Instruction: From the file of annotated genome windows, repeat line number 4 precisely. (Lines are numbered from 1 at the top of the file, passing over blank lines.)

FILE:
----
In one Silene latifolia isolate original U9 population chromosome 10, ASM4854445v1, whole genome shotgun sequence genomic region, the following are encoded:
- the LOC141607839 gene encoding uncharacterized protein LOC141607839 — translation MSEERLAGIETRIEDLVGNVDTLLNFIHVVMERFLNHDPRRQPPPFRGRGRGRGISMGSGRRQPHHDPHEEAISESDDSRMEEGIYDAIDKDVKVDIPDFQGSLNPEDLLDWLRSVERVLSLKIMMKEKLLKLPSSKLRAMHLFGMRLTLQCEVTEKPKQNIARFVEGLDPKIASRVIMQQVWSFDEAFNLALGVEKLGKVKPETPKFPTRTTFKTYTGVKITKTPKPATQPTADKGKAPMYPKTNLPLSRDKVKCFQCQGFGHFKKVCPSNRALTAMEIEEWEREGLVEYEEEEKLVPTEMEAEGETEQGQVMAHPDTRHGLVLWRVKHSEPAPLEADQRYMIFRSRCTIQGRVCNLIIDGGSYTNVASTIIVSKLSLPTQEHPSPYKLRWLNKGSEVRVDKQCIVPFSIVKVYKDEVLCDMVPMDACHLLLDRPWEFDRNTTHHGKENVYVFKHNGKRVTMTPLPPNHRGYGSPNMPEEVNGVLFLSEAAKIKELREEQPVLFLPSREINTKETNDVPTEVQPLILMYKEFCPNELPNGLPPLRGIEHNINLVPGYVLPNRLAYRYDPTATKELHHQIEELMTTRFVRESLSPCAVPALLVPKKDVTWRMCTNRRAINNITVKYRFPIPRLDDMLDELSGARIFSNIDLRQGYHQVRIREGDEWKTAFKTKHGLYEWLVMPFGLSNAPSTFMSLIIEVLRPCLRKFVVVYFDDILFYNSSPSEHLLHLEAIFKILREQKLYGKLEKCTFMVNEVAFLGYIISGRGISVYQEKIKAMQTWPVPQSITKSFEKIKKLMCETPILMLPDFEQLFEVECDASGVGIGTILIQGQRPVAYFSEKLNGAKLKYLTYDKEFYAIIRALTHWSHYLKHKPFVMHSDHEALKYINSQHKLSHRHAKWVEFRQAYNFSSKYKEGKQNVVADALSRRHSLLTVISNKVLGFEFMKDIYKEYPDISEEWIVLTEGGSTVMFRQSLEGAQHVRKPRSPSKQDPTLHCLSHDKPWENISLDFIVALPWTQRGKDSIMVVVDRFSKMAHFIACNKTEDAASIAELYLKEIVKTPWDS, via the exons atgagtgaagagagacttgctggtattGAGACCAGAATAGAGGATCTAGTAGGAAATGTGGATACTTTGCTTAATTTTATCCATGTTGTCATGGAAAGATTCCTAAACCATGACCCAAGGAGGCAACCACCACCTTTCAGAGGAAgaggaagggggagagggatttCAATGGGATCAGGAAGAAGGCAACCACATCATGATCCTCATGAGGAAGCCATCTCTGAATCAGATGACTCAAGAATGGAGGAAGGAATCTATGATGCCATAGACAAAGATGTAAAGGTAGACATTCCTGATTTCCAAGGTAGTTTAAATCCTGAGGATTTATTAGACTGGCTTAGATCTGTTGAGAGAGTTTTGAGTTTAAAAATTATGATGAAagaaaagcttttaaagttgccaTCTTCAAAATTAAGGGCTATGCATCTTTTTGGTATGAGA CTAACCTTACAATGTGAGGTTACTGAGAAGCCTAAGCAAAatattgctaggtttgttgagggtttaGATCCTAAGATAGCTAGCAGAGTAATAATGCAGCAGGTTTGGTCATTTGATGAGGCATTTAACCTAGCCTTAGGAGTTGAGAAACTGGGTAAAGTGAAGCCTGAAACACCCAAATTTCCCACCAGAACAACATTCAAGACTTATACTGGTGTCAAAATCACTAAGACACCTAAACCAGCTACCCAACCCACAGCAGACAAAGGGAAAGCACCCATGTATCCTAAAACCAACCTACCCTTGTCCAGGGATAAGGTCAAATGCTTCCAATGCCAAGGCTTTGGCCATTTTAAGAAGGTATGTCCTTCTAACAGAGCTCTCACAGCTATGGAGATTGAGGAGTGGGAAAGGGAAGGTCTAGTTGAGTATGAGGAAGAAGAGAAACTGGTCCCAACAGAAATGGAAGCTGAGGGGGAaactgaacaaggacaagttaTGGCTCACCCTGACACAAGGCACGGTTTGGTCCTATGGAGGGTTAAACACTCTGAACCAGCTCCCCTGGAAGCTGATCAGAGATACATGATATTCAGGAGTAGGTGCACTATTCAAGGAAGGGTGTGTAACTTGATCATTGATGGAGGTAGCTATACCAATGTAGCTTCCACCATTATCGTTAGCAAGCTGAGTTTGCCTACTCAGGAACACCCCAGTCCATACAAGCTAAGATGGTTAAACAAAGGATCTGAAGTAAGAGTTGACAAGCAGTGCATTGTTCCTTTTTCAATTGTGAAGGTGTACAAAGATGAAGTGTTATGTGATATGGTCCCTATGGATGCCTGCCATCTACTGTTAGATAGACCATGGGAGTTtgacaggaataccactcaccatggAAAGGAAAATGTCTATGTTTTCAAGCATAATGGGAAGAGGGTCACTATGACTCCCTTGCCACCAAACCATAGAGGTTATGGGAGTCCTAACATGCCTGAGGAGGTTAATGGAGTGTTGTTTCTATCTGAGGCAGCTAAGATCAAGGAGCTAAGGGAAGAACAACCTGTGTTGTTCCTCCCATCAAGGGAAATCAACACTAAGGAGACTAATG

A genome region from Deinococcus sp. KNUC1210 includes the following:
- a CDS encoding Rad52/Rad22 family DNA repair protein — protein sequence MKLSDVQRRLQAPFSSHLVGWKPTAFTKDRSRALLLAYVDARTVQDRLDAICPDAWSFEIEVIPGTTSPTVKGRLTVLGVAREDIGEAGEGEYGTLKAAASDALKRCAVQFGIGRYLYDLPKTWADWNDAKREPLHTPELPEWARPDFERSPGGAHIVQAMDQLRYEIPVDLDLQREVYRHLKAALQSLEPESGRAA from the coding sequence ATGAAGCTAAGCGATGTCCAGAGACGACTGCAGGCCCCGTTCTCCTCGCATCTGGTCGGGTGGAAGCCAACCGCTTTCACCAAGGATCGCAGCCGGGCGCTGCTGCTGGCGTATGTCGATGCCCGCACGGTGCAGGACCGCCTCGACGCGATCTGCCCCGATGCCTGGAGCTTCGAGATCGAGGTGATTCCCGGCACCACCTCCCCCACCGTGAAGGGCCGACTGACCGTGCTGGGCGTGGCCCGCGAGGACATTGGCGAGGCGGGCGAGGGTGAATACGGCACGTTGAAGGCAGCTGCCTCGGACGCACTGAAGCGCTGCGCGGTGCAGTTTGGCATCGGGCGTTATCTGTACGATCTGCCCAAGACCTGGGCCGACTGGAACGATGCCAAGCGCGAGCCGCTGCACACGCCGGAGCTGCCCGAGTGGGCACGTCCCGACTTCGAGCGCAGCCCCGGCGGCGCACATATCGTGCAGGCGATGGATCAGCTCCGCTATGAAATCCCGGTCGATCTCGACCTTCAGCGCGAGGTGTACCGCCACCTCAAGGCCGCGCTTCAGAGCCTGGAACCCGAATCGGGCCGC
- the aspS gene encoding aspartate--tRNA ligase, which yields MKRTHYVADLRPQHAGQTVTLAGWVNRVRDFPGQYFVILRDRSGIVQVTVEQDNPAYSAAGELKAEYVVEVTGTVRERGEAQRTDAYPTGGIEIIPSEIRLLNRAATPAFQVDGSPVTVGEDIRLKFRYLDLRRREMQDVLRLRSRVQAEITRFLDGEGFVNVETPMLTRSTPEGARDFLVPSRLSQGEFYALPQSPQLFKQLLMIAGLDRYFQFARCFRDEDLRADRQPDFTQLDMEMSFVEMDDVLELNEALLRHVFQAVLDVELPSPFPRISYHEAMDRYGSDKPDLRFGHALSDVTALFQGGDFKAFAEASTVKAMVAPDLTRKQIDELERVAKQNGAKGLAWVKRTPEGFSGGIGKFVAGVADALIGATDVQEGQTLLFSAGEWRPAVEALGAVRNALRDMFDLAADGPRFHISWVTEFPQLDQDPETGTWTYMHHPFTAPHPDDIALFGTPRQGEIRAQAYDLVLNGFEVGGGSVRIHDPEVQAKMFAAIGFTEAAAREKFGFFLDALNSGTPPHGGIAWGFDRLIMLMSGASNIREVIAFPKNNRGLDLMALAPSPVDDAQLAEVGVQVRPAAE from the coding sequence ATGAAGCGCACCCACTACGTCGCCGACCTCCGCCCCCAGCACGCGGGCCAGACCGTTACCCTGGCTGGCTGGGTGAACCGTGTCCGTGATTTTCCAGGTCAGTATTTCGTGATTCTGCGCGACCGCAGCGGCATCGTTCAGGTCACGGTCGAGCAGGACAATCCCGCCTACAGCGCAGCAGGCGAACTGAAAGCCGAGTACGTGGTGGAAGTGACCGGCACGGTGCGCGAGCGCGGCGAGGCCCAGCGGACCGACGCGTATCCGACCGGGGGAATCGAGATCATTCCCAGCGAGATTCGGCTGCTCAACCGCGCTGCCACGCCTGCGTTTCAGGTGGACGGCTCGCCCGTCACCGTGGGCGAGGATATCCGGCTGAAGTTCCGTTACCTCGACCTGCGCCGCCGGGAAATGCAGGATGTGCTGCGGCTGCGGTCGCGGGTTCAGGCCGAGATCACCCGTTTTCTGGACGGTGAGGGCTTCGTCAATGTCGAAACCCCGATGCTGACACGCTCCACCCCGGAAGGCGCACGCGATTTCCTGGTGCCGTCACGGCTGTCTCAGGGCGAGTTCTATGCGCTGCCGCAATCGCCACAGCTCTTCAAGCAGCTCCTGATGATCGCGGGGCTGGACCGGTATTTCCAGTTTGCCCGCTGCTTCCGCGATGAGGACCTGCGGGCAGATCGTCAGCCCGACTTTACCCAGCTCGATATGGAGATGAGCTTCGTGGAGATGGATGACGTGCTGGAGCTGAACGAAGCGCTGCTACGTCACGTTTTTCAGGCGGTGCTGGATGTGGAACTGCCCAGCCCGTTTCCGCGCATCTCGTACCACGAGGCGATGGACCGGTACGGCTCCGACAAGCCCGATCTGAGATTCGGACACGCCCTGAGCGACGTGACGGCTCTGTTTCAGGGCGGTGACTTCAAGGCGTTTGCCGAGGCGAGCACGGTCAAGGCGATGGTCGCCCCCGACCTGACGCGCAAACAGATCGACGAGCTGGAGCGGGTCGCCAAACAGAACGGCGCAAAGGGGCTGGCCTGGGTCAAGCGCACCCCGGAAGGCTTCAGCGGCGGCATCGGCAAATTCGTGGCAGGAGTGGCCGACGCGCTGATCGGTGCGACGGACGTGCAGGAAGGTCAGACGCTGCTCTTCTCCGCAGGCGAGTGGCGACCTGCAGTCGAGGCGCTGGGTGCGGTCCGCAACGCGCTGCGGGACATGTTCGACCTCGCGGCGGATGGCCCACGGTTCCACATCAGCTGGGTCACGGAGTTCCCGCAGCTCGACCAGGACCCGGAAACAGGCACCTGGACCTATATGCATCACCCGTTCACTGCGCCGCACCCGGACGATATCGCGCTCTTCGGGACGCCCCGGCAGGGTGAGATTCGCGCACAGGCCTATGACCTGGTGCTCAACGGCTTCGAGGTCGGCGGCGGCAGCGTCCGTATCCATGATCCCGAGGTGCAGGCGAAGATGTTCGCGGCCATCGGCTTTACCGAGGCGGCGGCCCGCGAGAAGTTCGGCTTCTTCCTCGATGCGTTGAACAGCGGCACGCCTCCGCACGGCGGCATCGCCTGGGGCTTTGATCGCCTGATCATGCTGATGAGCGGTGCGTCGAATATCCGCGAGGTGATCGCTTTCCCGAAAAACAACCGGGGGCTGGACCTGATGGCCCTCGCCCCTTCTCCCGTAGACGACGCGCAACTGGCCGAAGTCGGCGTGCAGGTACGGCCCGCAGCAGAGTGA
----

- a CDS encoding Rad52/Rad22 family DNA repair protein — protein sequence MKLSDVQRRLQAPFSSHLVGWKPTAFTKDRSRALLLAYVDARTVQDRLDAICPDAWSFEIEVIPGTTSPTVKGRLTVLGVAREDIGEAGEGEYGTLKAAASDALKRCAVQFGIGRYLYDLPKTWADWNDAKREPLHTPELPEWARPDFERSPGGAHIVQAMDQLRYEIPVDLDLQREVYRHLKAALQSLEPESGRAA from the coding sequence ATGAAGCTAAGCGATGTCCAGAGACGACTGCAGGCCCCGTTCTCCTCGCATCTGGTCGGGTGGAAGCCAACCGCTTTCACCAAGGATCGCAGCCGGGCGCTGCTGCTGGCGTATGTCGATGCCCGCACGGTGCAGGACCGCCTCGACGCGATCTGCCCCGATGCCTGGAGCTTCGAGATCGAGGTGATTCCCGGCACCACCTCCCCCACCGTGAAGGGCCGACTGACCGTGCTGGGCGTGGCCCGCGAGGACATTGGCGAGGCGGGCGAGGGTGAATACGGCACGTTGAAGGCAGCTGCCTCGGACGCACTGAAGCGCTGCGCGGTGCAGTTTGGCATCGGGCGTTATCTGTACGATCTGCCCAAGACCTGGGCCGACTGGAACGATGCCAAGCGCGAGCCGCTGCACACGCCGGAGCTGCCCGAGTGGGCACGTCCCGACTTCGAGCGCAGCCCCGGCGGCGCACATATCGTGCAGGCGATGGATCAGCTCCGCTATGAAATCCCGGTCGATCTCGACCTTCAGCGCGAGGTGTACCGCCACCTCAAGGCCGCGCTTCAGAGCCTGGAACCCGAATCGGGCCGC